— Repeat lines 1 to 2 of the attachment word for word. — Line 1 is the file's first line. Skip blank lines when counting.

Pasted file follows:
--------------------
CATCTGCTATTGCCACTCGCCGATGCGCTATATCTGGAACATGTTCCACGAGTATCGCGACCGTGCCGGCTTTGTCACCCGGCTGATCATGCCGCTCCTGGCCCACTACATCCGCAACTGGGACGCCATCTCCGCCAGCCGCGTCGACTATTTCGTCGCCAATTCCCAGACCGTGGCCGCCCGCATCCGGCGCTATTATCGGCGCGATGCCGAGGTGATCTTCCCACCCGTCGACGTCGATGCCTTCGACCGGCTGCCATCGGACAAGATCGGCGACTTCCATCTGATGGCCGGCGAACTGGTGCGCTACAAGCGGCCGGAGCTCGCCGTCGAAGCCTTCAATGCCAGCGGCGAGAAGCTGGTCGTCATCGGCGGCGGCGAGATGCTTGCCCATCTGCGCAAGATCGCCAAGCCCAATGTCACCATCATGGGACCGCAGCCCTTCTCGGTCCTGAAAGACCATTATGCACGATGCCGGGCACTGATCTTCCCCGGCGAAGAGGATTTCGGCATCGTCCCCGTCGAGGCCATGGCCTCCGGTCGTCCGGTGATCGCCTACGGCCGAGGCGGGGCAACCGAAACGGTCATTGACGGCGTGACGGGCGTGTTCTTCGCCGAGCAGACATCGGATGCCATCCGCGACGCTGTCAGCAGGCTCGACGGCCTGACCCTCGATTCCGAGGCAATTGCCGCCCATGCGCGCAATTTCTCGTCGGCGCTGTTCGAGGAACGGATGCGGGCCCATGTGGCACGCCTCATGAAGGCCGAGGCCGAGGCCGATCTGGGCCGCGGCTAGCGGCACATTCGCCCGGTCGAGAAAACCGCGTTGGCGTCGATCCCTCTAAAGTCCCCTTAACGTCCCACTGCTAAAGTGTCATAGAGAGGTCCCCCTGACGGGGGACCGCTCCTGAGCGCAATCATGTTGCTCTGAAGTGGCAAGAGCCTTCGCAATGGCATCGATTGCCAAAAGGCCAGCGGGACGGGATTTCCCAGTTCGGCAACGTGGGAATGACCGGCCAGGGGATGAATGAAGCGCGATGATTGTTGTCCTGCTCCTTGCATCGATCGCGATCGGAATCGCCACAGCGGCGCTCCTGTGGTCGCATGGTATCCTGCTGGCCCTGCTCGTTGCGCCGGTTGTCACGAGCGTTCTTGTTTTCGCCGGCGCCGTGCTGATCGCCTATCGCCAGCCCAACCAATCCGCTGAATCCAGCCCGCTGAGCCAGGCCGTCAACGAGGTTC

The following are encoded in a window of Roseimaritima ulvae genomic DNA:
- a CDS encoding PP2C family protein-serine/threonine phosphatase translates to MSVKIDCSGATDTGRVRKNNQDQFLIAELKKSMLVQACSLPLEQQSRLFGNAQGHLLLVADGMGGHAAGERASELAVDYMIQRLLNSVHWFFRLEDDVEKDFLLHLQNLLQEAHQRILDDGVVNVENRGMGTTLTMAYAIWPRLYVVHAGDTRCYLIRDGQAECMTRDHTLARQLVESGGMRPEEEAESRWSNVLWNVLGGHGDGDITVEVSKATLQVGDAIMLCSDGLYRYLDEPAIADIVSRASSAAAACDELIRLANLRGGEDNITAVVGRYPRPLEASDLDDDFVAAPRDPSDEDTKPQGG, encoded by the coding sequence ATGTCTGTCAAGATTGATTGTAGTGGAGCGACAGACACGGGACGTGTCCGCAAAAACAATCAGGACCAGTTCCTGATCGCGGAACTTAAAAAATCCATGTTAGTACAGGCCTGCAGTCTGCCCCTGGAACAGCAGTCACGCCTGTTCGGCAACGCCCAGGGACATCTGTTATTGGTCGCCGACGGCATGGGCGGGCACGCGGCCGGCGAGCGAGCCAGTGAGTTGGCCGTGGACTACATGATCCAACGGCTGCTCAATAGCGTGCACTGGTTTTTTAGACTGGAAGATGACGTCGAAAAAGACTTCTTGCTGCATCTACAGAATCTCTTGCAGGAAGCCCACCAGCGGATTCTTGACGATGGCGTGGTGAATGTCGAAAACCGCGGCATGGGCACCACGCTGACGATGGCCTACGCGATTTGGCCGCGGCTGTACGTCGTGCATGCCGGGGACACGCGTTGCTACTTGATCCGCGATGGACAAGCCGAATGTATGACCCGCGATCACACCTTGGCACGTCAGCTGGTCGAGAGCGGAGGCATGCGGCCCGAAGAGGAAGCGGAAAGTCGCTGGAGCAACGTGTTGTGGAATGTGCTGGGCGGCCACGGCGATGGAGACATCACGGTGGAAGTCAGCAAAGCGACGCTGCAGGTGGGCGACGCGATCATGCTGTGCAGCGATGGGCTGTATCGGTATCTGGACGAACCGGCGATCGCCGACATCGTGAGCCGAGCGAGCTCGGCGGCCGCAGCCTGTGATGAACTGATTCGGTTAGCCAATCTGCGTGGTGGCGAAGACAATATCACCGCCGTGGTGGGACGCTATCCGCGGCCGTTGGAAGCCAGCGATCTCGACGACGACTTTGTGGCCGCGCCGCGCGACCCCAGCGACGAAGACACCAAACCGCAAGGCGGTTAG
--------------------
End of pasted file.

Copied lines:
CATCTGCTATTGCCACTCGCCGATGCGCTATATCTGGAACATGTTCCACGAGTATCGCGACCGTGCCGGCTTTGTCACCCGGCTGATCATGCCGCTCCTGGCCCACTACATCCGCAACTGGGACGCCATCTCCGCCAGCCGCGTCGACTATTTCGTCGCCAATTCCCAGACCGTGGCCGCCCGCATCCGGCGCTATTATCGGCGCGATGCCGAGGTGATCTTCCCACCCGTCGACGTCGATGCCTTCGACCGGCTGCCATCGGACAAGATCGGCGACTTCCATCTGATGGCCGGCGAACTGGTGCGCTACAAGCGGCCGGAGCTCGCCGTCGAAGCCTTCAATGCCAGCGGCGAGAAGCTGGTCGTCATCGGCGGCGGCGAGATGCTTGCCCATCTGCGCAAGATCGCCAAGCCCAATGTCACCATCATGGGACCGCAGCCCTTCTCGGTCCTGAAAGACCATTATGCACGATGCCGGGCACTGATCTTCCCCGGCGAAGAGGATTTCGGCATCGTCCCCGTCGAGGCCATGGCCTCCGGTCGTCCGGTGATCGCCTACGGCCGAGGCGGGGCAACCGAAACGGTCATTGACGGCGTGACGGGCGTGTTCTTCGCCGAGCAGACATCGGATGCCATCCGCGACGCTGTCAGCAGGCTCGACGGCCTGACCCTCGATTCCGAGGCAATTGCCGCCCATGCGCGCAATTTCTCGTCGGCGCTGTTCGAGGAACGGATGCGGGCCCATGTGGCACGCCTCATGAAGGCCGAGGCCGAGGCCGATCTGGGCCGCGGCTAGCGGCACATTCGCCCGGTCGAGAAAACCGCGTTGGCGTCGATCCCTCTAAAGTCCCCTTAACGTCCCACTGCTAAAGTGTCATAGAGAGGTCCCCCTGACGGGGGACCGCTCCTGAGCGCAATCATGTTGCTCTGAAGTGGCAAGAGCCTTCGCAATGGCATCGATTGCCAAAAGGCCAGCGGGACGGGATTTCCCAGTTCGGCAACGTGGGAATGACCGGCCAGGGGATGAATGAAGCGCGATGATTGTTGTCCTGCTCCTTGCATCGATCGCGATCGGAATCGCCACAGCGGCGCTCCTGTGGTCGCATGGTATCCTGCTGGCCCTGCTCGTTGCGCCGGTTGTCACGAGCGTTCTTGTTTTCGCCGGCGCCGTGCTGATCGCCTATCGCCAGCCCAACCAATCCGCTGAATCCAGCCCGCTGAGCCAGGCCGTCAACGAGGTTC

The following are encoded in a window of Roseimaritima ulvae genomic DNA: